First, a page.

Its beauty lies not in its people, but in a yesterday that ponders. And though it treads the path of now, they merely shed the load of the day and get on with tomorrow. The city ain't for the weak of heart, for a weaker hearth ties them. Grand in wrath, more grandiose in recovery, their scars too are a thing of the past.
Like the numerous buildings that line all the six-lane roads in South Bombay. Like the statues that stay put, even with flyovers erected around them- almost Matrix-like. They have resisted time, space (or the increasing lack of it) and the sea.
I feel like an alien here. Not because the pace is too fast for me, or the decibels too loud, but it always boils down to the people. I have made a few acquaintances though. Some, I call friends too. But they're not warm.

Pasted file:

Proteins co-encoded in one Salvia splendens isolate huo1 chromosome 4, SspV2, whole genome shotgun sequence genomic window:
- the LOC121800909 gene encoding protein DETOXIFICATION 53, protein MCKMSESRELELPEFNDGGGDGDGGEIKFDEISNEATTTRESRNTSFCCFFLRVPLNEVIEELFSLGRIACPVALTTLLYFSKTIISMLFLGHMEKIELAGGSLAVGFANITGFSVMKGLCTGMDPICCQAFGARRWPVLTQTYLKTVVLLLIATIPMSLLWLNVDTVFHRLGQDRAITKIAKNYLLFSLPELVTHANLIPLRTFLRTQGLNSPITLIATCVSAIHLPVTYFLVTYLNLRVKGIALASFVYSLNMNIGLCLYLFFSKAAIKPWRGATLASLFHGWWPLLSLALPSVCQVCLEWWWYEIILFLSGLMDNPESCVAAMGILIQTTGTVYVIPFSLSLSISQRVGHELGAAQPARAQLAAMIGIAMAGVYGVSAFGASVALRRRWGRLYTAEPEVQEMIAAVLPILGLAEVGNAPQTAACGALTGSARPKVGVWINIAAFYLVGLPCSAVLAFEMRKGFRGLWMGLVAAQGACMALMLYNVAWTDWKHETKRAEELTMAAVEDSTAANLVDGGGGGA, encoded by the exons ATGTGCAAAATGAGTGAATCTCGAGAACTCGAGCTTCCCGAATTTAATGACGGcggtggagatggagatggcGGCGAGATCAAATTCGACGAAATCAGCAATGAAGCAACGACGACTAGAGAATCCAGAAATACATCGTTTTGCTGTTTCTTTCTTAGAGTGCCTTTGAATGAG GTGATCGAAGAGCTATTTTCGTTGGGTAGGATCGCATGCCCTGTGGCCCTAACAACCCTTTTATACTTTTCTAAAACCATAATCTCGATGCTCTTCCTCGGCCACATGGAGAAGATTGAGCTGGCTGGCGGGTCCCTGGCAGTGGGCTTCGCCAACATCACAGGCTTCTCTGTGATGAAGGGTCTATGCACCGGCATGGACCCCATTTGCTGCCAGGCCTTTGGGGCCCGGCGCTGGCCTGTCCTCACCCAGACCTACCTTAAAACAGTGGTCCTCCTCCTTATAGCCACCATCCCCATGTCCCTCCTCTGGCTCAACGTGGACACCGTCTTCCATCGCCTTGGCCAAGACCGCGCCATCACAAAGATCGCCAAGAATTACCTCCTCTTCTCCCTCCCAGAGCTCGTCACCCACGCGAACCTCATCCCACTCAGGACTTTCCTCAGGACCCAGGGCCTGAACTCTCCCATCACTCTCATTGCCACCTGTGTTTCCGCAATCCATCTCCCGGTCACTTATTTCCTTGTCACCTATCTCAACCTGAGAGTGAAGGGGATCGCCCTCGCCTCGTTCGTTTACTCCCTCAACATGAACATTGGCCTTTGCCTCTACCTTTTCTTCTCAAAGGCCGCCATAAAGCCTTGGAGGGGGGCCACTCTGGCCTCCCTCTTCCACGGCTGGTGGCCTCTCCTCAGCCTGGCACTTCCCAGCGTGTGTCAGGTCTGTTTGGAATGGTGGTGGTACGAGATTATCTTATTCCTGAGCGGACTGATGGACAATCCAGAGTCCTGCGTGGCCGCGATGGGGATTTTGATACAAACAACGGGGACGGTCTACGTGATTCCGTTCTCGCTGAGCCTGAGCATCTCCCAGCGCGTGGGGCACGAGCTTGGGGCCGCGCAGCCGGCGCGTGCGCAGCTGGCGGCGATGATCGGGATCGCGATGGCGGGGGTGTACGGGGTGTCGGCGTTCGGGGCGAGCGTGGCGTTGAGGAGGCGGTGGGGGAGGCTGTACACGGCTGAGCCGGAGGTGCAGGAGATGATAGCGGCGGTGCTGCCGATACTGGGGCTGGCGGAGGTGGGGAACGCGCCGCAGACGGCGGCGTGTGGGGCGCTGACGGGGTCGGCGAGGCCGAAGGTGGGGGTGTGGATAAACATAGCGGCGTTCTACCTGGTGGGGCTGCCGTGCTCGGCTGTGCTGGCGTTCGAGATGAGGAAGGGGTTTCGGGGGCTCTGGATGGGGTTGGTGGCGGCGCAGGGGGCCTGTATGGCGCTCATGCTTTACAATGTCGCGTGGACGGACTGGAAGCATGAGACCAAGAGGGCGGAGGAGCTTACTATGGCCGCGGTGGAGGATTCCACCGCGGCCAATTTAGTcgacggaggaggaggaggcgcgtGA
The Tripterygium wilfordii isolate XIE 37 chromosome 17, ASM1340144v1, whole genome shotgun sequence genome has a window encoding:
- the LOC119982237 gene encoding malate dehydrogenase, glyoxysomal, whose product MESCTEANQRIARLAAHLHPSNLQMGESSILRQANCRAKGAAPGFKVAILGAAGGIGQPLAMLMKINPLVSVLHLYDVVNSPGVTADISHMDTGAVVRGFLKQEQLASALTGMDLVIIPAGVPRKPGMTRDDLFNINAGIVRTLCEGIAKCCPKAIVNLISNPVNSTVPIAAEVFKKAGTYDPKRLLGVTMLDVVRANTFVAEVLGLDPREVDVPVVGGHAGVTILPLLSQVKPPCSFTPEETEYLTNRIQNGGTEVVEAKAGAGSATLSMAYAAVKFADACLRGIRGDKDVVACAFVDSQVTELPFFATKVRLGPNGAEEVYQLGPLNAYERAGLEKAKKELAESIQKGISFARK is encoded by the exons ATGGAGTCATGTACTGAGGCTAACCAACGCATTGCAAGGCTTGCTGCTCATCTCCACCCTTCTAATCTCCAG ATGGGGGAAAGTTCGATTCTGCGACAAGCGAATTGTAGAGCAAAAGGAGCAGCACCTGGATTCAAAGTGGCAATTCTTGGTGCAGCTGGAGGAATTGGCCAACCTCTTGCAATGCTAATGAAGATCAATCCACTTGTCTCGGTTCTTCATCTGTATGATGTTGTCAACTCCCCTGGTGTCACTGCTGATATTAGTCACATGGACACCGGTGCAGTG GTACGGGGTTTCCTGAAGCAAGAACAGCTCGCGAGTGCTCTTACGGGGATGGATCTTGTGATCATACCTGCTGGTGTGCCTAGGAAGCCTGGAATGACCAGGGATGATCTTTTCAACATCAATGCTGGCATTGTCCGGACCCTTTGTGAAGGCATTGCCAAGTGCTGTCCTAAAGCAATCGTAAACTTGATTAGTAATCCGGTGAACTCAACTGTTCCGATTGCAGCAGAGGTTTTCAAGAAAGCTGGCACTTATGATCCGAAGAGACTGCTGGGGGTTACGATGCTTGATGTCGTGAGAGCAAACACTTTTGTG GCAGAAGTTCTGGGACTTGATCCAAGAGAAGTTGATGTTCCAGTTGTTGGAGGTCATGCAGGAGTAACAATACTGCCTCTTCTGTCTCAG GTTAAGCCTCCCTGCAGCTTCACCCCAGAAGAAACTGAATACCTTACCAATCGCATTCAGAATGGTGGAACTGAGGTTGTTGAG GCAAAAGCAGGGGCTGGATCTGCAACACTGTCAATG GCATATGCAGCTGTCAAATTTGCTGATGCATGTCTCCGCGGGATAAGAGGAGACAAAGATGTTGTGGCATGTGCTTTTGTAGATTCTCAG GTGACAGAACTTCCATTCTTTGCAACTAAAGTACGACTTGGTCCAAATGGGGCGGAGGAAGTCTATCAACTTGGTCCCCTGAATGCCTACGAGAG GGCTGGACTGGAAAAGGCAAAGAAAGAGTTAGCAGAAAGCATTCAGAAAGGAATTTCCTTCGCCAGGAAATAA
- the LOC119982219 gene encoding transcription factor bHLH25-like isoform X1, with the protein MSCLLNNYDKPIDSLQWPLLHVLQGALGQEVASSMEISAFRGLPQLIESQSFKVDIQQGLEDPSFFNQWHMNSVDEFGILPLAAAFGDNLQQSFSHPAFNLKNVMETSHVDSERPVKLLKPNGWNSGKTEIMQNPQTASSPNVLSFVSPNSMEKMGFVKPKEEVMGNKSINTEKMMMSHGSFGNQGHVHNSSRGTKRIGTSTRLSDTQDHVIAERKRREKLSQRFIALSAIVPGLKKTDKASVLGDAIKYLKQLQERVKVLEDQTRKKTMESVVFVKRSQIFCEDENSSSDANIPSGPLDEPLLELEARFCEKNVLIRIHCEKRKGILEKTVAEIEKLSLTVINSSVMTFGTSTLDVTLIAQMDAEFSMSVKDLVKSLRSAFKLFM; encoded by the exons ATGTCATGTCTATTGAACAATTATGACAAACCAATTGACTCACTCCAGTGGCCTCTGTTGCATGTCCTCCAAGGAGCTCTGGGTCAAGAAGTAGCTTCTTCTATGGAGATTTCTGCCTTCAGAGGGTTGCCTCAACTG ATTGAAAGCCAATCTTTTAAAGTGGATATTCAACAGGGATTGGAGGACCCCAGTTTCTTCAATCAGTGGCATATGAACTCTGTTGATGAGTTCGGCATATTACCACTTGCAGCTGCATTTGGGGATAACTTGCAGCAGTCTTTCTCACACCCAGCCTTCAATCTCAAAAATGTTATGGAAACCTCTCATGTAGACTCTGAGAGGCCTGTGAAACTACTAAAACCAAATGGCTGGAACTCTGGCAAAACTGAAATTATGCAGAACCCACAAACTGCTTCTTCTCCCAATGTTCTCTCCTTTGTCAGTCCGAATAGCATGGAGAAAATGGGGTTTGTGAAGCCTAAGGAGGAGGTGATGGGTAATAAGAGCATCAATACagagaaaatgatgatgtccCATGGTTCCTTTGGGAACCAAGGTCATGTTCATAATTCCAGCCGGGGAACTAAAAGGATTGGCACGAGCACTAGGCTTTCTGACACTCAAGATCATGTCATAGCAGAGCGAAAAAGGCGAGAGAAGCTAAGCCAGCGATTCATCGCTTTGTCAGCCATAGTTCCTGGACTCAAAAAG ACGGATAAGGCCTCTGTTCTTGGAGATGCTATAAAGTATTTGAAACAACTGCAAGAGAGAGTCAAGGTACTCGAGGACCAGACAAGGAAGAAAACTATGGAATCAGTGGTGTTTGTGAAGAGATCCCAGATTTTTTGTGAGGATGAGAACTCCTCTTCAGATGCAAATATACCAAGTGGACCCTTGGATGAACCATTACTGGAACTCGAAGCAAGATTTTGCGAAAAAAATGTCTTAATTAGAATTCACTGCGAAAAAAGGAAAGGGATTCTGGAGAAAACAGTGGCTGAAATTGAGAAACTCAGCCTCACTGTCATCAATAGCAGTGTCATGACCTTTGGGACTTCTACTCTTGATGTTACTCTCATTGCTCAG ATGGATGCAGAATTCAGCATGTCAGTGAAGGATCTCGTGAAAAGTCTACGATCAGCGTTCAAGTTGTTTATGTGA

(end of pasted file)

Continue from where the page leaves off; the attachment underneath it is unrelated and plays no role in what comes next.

The distance bothers me here. Not because it is too large, but because there is so little space to travel it. So few means despite the buses and taxis and autos and private vehicles, despite the flyovers and bridges and sea link and foot-overs.
They have built their tiny bridges, when a large one could not be afforded. They have fought their way through train trips, when the larger wars gunned them down. Their angst is their own, no one shares it outside the city. Their problems are their own, not even their neighbours share them. So if this city's so synthetic, why do I love it so much?
I've never been happier than I've been the past 6 months. I'm left alone when I need my solitude. There's no dearth for good conversation. The breeze blows all the time. The stone buildings always offer the occasional marvel. But two years is all I can take of it. The happiness would kill me.